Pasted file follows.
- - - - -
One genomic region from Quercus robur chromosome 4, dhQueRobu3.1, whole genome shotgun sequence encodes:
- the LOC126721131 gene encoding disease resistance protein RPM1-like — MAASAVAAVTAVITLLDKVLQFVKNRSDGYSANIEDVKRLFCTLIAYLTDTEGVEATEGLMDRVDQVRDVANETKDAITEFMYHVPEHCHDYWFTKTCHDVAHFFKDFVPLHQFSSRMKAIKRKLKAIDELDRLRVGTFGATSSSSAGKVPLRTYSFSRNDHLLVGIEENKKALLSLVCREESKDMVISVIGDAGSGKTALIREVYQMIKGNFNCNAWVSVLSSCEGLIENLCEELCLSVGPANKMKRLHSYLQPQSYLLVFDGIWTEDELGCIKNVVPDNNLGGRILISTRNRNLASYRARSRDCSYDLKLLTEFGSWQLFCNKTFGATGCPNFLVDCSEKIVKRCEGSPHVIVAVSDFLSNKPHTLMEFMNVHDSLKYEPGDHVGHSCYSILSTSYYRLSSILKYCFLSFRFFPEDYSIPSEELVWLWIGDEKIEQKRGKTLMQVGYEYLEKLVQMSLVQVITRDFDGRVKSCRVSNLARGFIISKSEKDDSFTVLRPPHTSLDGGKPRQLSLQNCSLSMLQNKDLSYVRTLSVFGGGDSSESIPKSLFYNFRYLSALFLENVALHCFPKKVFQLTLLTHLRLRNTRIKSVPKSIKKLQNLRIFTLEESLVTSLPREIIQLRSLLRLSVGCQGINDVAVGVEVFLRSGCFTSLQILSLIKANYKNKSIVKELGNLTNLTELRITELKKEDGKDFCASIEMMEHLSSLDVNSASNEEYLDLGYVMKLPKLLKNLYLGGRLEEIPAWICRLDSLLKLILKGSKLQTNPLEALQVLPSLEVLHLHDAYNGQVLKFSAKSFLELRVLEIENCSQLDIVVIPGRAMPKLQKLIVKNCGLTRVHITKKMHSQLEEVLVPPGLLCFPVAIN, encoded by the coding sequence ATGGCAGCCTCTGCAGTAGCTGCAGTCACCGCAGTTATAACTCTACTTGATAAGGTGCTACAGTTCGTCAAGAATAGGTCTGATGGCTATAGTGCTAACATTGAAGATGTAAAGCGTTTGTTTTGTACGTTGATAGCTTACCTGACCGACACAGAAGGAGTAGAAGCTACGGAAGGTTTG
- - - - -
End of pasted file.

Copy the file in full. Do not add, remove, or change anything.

One genomic region from Quercus robur chromosome 4, dhQueRobu3.1, whole genome shotgun sequence encodes:
- the LOC126721131 gene encoding disease resistance protein RPM1-like — MAASAVAAVTAVITLLDKVLQFVKNRSDGYSANIEDVKRLFCTLIAYLTDTEGVEATEGLMDRVDQVRDVANETKDAITEFMYHVPEHCHDYWFTKTCHDVAHFFKDFVPLHQFSSRMKAIKRKLKAIDELDRLRVGTFGATSSSSAGKVPLRTYSFSRNDHLLVGIEENKKALLSLVCREESKDMVISVIGDAGSGKTALIREVYQMIKGNFNCNAWVSVLSSCEGLIENLCEELCLSVGPANKMKRLHSYLQPQSYLLVFDGIWTEDELGCIKNVVPDNNLGGRILISTRNRNLASYRARSRDCSYDLKLLTEFGSWQLFCNKTFGATGCPNFLVDCSEKIVKRCEGSPHVIVAVSDFLSNKPHTLMEFMNVHDSLKYEPGDHVGHSCYSILSTSYYRLSSILKYCFLSFRFFPEDYSIPSEELVWLWIGDEKIEQKRGKTLMQVGYEYLEKLVQMSLVQVITRDFDGRVKSCRVSNLARGFIISKSEKDDSFTVLRPPHTSLDGGKPRQLSLQNCSLSMLQNKDLSYVRTLSVFGGGDSSESIPKSLFYNFRYLSALFLENVALHCFPKKVFQLTLLTHLRLRNTRIKSVPKSIKKLQNLRIFTLEESLVTSLPREIIQLRSLLRLSVGCQGINDVAVGVEVFLRSGCFTSLQILSLIKANYKNKSIVKELGNLTNLTELRITELKKEDGKDFCASIEMMEHLSSLDVNSASNEEYLDLGYVMKLPKLLKNLYLGGRLEEIPAWICRLDSLLKLILKGSKLQTNPLEALQVLPSLEVLHLHDAYNGQVLKFSAKSFLELRVLEIENCSQLDIVVIPGRAMPKLQKLIVKNCGLTRVHITKKMHSQLEEVLVPPGLLCFPVAIN, encoded by the coding sequence ATGGCAGCCTCTGCAGTAGCTGCAGTCACCGCAGTTATAACTCTACTTGATAAGGTGCTACAGTTCGTCAAGAATAGGTCTGATGGCTATAGTGCTAACATTGAAGATGTAAAGCGTTTGTTTTGTACGTTGATAGCTTACCTGACCGACACAGAAGGAGTAGAAGCTACGGAAGGTTTG